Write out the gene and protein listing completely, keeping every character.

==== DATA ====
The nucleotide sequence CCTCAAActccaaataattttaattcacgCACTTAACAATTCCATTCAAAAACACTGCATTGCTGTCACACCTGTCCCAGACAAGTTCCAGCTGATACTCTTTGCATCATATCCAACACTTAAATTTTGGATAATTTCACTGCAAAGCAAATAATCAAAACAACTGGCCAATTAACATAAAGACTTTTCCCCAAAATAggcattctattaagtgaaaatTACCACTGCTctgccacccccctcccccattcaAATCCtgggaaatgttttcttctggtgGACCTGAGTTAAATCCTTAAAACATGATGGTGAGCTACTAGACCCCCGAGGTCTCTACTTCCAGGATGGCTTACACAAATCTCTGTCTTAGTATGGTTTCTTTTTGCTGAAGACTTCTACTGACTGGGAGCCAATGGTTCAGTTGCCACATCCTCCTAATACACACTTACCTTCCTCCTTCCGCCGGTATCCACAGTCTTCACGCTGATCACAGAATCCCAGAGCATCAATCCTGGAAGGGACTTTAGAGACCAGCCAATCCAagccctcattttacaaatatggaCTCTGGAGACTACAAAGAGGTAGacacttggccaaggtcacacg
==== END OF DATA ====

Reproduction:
The nucleotide sequence CCTCAAActccaaataattttaattcacgCACTTAACAATTCCATTCAAAAACACTGCATTGCTGTCACACCTGTCCCAGACAAGTTCCAGCTGATACTCTTTGCATCATATCCAACACTTAAATTTTGGATAATTTCACTGCAAAGCAAATAATCAAAACAACTGGCCAATTAACATAAAGACTTTTCCCCAAAATAggcattctattaagtgaaaatTACCACTGCTctgccacccccctcccccattcaAATCCtgggaaatgttttcttctggtgGACCTGAGTTAAATCCTTAAAACATGATGGTGAGCTACTAGACCCCCGAGGTCTCTACTTCCAGGATGGCTTACACAAATCTCTGTCTTAGTATGGTTTCTTTTTGCTGAAGACTTCTACTGACTGGGAGCCAATGGTTCAGTTGCCACATCCTCCTAATACACACTTACCTTCCTCCTTCCGCCGGTATCCACAGTCTTCACGCTGATCACAGAATCCCAGAGCATCAATCCTGGAAGGGACTTTAGAGACCAGCCAATCCAagccctcattttacaaatatggaCTCTGGAGACTACAAAGAGGTAGacacttggccaaggtcacacg